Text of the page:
“I can’t believe it,” she says to Jane, and her sister nods back. Their dad, Sam, asks the girls what they’re talking about.
Jane disregards his question, but Nora speaks up. “A teacher said something they shouldn’t have.”
Sam turned towards the girls, away from the sink, and asks for more information. This time, Jane answers.
“Mr. Fricke said that women don’t deserve equal rights, Dad.”
And just as quickly as Sam’s interest perked, it died.
♦ ♦ ♦
How would you feel if your daughter/sister/friend/whatever came home and told you that a person in their life said that they don’t deserve equal rights—to their face? Isn’t that just insane? I never thought that I would have to hear that. It’s insulting.
What right do men have to tell us that we don’t deserve to be equal to them? Women were told to stay at home and bare children and do housework basically since the beginning of time, and some guy—someone who is supposed to head children in the right direction—is going to tell a girl that she doesn’t deserve to be considered equal to a boy because her female ancestors didn’t die for our country? That’s the biggest load of bullshit I think I’ve ever heard.
And then, I think what annoys me the most, is that administrators knew about this issue. They’ve heard it—not one, not twice, but—at least six times before. I can only imagine how many times it hasn’t been addressed. And on top of that, an administrator who is also a woman, let it slide multiple times.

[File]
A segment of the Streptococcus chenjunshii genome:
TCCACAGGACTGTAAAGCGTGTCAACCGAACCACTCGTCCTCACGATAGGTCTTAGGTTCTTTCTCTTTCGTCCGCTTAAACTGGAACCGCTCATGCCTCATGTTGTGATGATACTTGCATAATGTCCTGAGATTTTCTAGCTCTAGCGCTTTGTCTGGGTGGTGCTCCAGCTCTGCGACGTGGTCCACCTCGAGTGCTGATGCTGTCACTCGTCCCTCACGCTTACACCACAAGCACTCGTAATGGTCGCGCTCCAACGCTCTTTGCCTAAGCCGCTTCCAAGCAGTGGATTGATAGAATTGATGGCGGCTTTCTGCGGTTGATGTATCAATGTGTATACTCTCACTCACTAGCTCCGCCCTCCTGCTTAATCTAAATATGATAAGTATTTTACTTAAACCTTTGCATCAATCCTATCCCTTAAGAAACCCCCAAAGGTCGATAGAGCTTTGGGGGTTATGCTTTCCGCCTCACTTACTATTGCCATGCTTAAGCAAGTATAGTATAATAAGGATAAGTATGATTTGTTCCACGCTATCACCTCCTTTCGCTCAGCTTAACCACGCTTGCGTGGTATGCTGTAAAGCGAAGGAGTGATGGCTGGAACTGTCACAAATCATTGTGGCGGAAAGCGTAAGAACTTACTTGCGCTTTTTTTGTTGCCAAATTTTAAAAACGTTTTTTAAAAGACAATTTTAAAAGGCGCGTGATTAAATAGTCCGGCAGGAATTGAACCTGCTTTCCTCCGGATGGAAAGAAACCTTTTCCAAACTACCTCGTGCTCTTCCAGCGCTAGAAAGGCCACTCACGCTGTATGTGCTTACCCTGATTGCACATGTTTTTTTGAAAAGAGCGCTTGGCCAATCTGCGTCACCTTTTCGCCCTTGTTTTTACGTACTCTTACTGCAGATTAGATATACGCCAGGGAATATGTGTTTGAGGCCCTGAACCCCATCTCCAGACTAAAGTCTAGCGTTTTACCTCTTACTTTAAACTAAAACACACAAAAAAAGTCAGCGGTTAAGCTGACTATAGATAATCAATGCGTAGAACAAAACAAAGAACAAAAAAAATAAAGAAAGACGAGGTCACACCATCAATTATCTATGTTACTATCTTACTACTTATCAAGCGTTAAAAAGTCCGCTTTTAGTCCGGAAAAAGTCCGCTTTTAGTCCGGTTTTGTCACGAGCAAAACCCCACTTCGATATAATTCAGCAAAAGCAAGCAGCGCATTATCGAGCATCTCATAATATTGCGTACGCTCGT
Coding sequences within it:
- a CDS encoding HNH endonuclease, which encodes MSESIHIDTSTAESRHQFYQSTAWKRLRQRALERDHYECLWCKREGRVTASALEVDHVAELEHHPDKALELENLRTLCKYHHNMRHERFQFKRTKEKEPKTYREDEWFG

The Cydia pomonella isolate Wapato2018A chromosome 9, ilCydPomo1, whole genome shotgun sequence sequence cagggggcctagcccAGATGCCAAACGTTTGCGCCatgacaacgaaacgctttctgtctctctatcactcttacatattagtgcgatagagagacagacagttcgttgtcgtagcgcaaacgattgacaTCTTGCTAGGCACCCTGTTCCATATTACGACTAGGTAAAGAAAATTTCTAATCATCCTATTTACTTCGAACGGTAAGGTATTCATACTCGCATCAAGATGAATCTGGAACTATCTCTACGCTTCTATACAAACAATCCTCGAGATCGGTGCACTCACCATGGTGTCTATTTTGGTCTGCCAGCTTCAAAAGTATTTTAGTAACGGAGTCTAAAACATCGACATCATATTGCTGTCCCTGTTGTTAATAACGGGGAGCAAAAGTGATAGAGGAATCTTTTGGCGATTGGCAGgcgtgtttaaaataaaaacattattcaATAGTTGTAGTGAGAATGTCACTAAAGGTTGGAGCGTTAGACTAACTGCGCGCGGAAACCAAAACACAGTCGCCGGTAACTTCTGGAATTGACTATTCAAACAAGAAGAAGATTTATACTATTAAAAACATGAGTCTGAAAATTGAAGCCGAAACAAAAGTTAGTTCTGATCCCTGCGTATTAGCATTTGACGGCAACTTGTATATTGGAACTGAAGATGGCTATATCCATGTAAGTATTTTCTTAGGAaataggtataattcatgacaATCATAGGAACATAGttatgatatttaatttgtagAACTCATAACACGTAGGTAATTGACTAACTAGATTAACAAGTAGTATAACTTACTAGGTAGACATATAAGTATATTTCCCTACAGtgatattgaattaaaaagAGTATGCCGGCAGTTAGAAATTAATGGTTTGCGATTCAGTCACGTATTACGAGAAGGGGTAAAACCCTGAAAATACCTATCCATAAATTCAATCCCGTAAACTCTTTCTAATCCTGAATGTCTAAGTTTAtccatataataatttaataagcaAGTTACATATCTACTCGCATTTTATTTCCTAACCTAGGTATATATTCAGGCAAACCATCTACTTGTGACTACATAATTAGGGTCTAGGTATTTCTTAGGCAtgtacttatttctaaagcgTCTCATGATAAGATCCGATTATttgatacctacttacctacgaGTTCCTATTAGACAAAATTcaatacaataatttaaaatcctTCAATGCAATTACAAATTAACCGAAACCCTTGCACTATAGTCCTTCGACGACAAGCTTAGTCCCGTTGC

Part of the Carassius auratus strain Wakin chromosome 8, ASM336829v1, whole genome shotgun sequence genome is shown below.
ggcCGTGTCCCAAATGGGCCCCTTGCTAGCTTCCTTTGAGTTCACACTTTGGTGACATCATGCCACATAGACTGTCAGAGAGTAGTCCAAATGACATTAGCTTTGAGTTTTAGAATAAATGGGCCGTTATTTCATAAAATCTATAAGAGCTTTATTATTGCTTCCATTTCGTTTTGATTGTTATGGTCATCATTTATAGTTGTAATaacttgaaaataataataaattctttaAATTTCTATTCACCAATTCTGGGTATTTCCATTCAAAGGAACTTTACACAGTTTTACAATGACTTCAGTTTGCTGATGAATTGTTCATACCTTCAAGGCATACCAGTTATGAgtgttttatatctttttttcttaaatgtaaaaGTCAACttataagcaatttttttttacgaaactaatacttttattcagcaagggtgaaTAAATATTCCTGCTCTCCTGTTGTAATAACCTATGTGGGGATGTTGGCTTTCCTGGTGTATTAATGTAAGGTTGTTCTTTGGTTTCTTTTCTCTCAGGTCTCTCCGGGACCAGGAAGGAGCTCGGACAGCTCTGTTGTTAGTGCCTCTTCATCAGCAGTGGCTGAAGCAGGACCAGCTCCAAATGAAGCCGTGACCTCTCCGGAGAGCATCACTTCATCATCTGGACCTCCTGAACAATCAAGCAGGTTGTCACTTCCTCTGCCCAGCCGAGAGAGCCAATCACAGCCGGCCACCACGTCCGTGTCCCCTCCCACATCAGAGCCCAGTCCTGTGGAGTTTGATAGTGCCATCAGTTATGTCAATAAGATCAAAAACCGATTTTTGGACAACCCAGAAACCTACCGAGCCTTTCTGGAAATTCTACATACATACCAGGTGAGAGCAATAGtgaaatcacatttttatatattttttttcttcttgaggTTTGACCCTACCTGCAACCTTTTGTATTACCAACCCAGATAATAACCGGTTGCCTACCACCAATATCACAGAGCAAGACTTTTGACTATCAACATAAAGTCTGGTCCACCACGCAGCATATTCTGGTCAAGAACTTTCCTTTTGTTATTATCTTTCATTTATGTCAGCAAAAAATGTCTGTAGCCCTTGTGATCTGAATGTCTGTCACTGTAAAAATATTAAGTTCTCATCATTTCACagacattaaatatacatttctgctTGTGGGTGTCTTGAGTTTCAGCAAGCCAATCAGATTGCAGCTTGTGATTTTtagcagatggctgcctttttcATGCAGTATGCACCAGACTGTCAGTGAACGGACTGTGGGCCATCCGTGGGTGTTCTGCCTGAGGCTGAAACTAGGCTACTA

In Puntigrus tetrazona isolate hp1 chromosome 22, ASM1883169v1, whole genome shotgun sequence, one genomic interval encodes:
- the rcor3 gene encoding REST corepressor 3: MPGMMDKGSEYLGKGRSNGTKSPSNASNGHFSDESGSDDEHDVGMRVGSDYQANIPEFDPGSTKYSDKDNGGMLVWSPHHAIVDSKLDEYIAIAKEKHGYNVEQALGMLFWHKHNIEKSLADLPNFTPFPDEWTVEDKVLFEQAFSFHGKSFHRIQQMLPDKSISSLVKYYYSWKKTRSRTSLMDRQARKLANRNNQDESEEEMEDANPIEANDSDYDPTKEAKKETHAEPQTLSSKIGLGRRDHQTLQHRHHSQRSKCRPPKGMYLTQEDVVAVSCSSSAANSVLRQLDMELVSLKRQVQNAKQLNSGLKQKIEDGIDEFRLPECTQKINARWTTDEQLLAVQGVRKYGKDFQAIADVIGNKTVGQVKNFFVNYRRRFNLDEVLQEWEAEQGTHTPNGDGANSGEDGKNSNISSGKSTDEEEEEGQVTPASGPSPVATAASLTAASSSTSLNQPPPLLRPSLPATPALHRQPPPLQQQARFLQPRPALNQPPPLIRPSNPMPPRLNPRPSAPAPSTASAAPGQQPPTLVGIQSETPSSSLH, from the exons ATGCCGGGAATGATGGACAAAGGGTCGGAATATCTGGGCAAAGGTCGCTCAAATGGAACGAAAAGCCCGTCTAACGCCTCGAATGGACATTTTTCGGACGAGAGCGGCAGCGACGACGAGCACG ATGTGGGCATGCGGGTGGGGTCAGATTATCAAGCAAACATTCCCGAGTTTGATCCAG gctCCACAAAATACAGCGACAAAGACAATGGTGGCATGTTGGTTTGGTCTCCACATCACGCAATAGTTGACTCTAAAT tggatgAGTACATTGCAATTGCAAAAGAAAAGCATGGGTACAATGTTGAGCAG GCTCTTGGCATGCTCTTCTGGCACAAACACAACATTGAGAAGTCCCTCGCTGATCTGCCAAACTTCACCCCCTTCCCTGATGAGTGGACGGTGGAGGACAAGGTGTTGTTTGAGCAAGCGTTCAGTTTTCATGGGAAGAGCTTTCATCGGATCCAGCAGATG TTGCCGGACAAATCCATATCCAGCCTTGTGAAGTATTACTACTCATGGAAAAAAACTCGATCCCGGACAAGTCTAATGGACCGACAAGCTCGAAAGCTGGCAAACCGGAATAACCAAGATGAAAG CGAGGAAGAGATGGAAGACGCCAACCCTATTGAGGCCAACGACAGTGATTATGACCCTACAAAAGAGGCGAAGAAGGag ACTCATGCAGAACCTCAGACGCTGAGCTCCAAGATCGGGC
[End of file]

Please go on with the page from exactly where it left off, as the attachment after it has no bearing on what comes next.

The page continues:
I’m so baffled, I don’t know what to do with myself right now.
To top it all off, after the altercation was addressed to the girls’ father, he blew it off, almost as if it didn’t matter. Almost as if he wasn’t just told that his daughters weren’t worthy of the same respect as his sons. He didn’t care.
What kind of world do we live in?
There are still people in this world that seriously can’t accept that everyone should be treated as equals, and that is what makes this place an ugly one. Home is supposed to feel welcoming and accepting and safe. If this is the kind of world we live in, I can’t call it home.
Prompt: Describe the last time you were surprised by the intensity of a feeling you had about something, or were surprised at how strongly you reacted to something you thought wouldn’t be a big deal.